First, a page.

Am I absolutely sure that we can pull this off? Listen, I don’t care that he thinks he did something different. Look at me, dammit! I am Alfred Mark Jameson. I am the best attorney in the western hemisphere. And when I say that we will eliminate this stain from the underpants of your business plan, you better believe that I will deliver. Do not second-guess me. You ever read the book Kindred? On page 53, Octavia Butler writes: “You can’t come back all at once any more than you can leave all at once. It takes time. After a while, though, things will fall into place.” She was a fool. She never met me. I deliver. I don’t wait for things to fall into place. Life isn’t a game of Tetris. I will make the square peg fit the round hole. Why do they ever question me?

I never felt so good. Truthfully, I knew that I had an inflated sense of skill. This case was not going to be open and shut. My client was one of those guys that nobody questioned. Let’s just say that where his money came from was not information that he was willing to divulge. Rather small of stature, this man was clearly big on influence. Unfortunately, all it would take is one protein stain on some little black dress and my client, and my case, could be done for. My skill never came into question, yet somehow I felt I was at a tactical disadvantage.

Or so I had thought. The news came on a Monday afternoon. I wasn’t surprised that the defendant had backed down. His whole legal team had been vaporized when an underground gas leak caused an explosion. It turned the party bus full of legal professionals into a gelatinous, sticky pink coating of all the buildings in a one-hundred-foot radius. It was the emptiest payday I have ever had. My client signed a check, and that was it. I was lost. How was it possible to win and lose at the same time?

I already told you why I am here, doctor. I am making mountains of money, and yet I have these questions that I can’t answer. Why do I live this way? Why do I opt into these situations? Why do I pass judgment on others? Most importantly, why do I get these voices in my head? What! We’re out of time? This is ridiculous! I’m here for explanations, not to sit on your couch and complain! You better have some answers for me soon.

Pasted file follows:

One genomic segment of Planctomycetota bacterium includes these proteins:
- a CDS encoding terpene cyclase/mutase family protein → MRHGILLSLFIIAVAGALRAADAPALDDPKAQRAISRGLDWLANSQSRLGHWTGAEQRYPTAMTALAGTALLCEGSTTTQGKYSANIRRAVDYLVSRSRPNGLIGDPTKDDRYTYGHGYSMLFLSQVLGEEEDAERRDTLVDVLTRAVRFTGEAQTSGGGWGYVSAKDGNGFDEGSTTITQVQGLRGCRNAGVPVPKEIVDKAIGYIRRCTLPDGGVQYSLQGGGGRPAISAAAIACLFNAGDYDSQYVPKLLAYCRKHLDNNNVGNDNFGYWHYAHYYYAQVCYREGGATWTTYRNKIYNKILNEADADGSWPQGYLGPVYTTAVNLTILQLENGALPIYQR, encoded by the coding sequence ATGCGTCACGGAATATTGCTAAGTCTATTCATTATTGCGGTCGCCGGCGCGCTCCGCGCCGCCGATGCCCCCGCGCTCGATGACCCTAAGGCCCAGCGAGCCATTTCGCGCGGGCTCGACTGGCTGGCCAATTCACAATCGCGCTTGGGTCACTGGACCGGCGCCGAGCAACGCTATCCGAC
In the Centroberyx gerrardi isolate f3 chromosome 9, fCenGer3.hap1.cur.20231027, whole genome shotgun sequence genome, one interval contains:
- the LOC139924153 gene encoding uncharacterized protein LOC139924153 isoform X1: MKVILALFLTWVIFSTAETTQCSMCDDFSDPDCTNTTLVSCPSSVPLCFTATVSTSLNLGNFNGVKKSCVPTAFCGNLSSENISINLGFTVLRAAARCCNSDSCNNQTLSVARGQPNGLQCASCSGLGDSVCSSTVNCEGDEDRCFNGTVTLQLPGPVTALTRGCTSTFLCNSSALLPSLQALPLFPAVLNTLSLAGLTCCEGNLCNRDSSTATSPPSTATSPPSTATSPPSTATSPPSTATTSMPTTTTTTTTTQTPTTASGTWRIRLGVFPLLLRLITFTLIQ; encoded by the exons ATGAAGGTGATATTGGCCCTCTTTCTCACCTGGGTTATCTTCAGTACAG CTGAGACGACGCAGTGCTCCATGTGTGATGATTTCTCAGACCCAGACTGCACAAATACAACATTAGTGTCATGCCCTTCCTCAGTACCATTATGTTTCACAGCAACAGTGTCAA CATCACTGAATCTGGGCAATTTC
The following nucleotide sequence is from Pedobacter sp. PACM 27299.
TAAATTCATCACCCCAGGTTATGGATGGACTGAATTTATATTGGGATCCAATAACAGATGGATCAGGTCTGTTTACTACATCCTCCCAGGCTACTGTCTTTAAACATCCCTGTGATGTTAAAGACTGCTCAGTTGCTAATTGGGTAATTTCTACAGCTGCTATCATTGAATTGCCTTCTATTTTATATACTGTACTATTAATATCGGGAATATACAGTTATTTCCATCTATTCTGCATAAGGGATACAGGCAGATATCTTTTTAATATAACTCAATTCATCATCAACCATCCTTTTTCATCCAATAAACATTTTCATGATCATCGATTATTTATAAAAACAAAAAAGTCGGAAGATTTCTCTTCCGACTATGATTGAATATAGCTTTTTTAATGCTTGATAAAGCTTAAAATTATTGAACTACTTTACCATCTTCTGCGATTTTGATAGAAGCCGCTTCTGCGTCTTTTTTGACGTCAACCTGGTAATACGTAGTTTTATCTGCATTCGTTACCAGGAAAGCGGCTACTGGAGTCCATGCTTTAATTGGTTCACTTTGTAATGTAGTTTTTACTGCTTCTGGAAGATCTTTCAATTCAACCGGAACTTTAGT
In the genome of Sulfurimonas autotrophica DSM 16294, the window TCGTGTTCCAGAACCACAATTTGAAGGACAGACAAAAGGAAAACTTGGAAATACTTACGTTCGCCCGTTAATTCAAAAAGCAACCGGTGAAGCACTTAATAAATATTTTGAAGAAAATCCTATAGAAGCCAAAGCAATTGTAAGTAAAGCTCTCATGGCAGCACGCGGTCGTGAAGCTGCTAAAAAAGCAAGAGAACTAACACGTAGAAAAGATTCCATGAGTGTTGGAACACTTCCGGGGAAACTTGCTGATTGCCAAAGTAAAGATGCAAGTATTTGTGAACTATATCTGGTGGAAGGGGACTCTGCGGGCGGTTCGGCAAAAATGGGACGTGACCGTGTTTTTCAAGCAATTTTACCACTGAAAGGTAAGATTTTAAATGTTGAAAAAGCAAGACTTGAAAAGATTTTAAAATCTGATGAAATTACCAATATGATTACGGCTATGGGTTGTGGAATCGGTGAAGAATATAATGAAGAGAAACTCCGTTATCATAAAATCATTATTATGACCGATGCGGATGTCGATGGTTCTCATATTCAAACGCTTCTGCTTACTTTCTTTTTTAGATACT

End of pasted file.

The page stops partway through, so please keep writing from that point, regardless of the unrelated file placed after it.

The letter came two weeks later. I had not been back to my psychiatrist since our first meeting. The letter read as follows.

Mr. Jameson,

I do apologize for the brevity of our last meeting. I do have other patients, and in the best interest of all of my clients I do have to impose some time restrictions on our interactions. I spoke with the professor of your class from years ago. She mentioned that you covered Siddhartha during your studies. Herman Hesse writes on page 53: “In all that searching, you don’t have the time for finding.” I think that this surmises the causes of your problems as well as the solution to said issues. Listening to recordings of our session tells me that you have many questions as to why you act out in certain manners. You want to know why you are drawn to these situations and why you react as you do. My advice is that you should listen to your quotes. You do not make the time to find anything. You are content to simply search for what you are scared to find. When you are ready to talk at length, please call my office to schedule a time that works for us both.

Dr. Walker

It had not become clear to me yet. But the haze was thinning. I had spent my life slaving away blindly. Bound to artificial morals and standards; I could not help but find myself lost and in limbo as my gelatin-infused standards deformed every time my ground would grumble. I don’t want to stop looking at the world or my worldly possessions. Those long legs look good! I love the sound of a metal credit card! I also want to see the life that surrounds my trophies.

I pulled into the parking lot and opened the car door. With its fresh coat of paint, my white Aston just begged for attention like a brand new puppy. As I walked into my weekly yoga class I felt more comfortable than I ever had. I had learned that our instructor had lost her mother three days before her trip home to Ohio. I was wrong about her trip to Las Vegas, this time at least. I had decided to work at my downtown firm on a case-by-case basis while I donated time at a local non-profit. I quit drinking coffee; I didn’t need it anymore. I even told Lisa that I would offer her my services and that we could talk about my business plan over dinner and a bottle of Cab at my place. Don’t judge me; old habits die hard. What made me change?

I was on the way home from the office of my favorite shrink. Top down of course so that I could breathe in the slimy Los Angeles air. Over the radio came an advertisement for the new primetime sitcom. Cue stereotypical voice actor with the movie times tone. “It may be when we no longer know what to do, we have come to our real work, and that when we no longer know which way to go, we have begun our real journey.” Wendell Berry. With a bottle of cab in my trunk, my journey had begun.